Victims Not Entitled To Union Representation During Meeting

Melissa Forsette and Jill Foley are police officers with the City of Scranton, Pennsylvania. Their labor organization, Lodge 2 of the Fraternal Order of Police (FOP), filed a grievance on their behalf alleging a hostile work environment. In particular, the FOP alleged that the Police Chief had referred to Forsette and Foley as being “whores” for requesting the same overtime work opportunities as their male counterparts.

Raymond Hayes, the City’s public safety director, investigated the complaint. Hayes sustained the charges, suspended the Police Chief for one week, and directed him to make a public apology for having referred to Foley and Forsette as “whores.”

The City’s director of human resources then summoned Foley and Forsette to a meeting with Hayes. The purpose of the meeting was for Hayes to tell the officers the outcome of his investigation of the grievance. When the officers requested representation by the FOP, Hayes denied their request.

The FOP subsequently filed an unfair labor practice charge, contending that Forsette and Foley were entitled to Union representation during the meeting with Hayes under the rule of NLRB v. J. Weingarten,Inc., 420 U.S. 251 (1975). An administrative law judge (ALJ) for Pennsylvania’s Labor Relations Board rejected the complaint.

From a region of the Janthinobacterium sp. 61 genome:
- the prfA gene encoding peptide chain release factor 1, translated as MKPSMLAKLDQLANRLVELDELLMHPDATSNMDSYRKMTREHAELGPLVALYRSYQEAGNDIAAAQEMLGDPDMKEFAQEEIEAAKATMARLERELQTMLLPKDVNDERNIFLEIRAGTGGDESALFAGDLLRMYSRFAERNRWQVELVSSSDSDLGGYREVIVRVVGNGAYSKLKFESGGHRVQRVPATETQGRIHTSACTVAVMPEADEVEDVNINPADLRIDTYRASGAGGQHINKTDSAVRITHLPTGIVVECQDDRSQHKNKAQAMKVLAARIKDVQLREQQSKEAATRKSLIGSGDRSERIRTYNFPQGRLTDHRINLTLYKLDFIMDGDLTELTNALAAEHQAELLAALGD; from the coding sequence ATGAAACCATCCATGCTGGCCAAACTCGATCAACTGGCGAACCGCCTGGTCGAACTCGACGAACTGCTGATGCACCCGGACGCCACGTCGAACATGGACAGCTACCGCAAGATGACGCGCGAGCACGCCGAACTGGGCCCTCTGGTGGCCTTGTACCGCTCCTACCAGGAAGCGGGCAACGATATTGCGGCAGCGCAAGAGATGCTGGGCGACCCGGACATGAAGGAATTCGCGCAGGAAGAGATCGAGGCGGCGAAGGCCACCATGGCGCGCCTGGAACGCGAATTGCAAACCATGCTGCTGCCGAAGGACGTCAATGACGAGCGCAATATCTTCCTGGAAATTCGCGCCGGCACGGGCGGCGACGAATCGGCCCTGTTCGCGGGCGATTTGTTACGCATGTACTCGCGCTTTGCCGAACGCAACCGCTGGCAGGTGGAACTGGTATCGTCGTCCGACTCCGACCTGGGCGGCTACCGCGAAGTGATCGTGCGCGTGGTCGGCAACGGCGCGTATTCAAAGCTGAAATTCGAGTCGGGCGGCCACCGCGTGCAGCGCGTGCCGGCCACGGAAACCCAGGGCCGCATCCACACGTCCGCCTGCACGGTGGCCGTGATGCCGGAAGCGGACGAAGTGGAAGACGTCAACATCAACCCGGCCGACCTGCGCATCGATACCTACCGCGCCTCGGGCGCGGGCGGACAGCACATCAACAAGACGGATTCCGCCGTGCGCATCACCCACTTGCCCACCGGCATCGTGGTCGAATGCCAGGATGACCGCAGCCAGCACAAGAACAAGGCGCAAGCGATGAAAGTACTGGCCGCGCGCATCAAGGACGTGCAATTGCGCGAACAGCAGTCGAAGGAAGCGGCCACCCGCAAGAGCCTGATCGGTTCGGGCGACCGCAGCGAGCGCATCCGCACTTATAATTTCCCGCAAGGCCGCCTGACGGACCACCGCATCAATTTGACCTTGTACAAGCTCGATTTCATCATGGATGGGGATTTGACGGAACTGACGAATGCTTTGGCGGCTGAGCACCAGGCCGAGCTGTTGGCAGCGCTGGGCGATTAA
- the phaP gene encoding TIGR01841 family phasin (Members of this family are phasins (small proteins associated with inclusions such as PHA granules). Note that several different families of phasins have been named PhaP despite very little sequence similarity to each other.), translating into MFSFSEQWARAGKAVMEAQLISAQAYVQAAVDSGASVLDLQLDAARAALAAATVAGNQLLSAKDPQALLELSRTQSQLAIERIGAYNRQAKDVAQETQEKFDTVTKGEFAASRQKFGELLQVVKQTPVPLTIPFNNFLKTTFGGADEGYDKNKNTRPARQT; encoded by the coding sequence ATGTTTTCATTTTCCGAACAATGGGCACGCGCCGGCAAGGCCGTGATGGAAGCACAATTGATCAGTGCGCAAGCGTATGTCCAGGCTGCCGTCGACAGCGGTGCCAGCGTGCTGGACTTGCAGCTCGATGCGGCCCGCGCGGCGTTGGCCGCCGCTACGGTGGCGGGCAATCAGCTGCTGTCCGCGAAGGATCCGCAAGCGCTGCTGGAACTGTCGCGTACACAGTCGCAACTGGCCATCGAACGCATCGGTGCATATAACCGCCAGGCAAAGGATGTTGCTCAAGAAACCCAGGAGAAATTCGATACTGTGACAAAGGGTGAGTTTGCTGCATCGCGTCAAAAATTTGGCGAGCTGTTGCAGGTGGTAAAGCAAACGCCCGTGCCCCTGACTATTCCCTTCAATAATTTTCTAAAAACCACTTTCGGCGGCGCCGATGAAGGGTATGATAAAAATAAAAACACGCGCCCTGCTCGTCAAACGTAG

The ALJ found that “employees do not have the right to union representation unless they reasonably believe that the investigatory interview might result in the imposition of discipline against them. The record shows that Hayes explained to Foley and Forsette at the outset of the meeting that they were not entitled to union representation because they were victims and not the object of any disciplinary action and that the City was apologizing to them for the Police Chief’s reference to them as whores. Noticeably absent from the record is any evidence that the meeting was calculated to form the basis for taking any action against Foley and Forsette because of past misconduct on their part. Also noticeably absent from the record is evidence that their belief that the meeting might result in the imposition of discipline against them was reasonable. Thus, they were not entitled to union representation at the meeting.”

Fraternal Order of Police, Lodge 2 v. City of Scranton, No. PF-C-08-132-E (Pa. LRB ALJ 2009).

This article appears in the October 2009 issue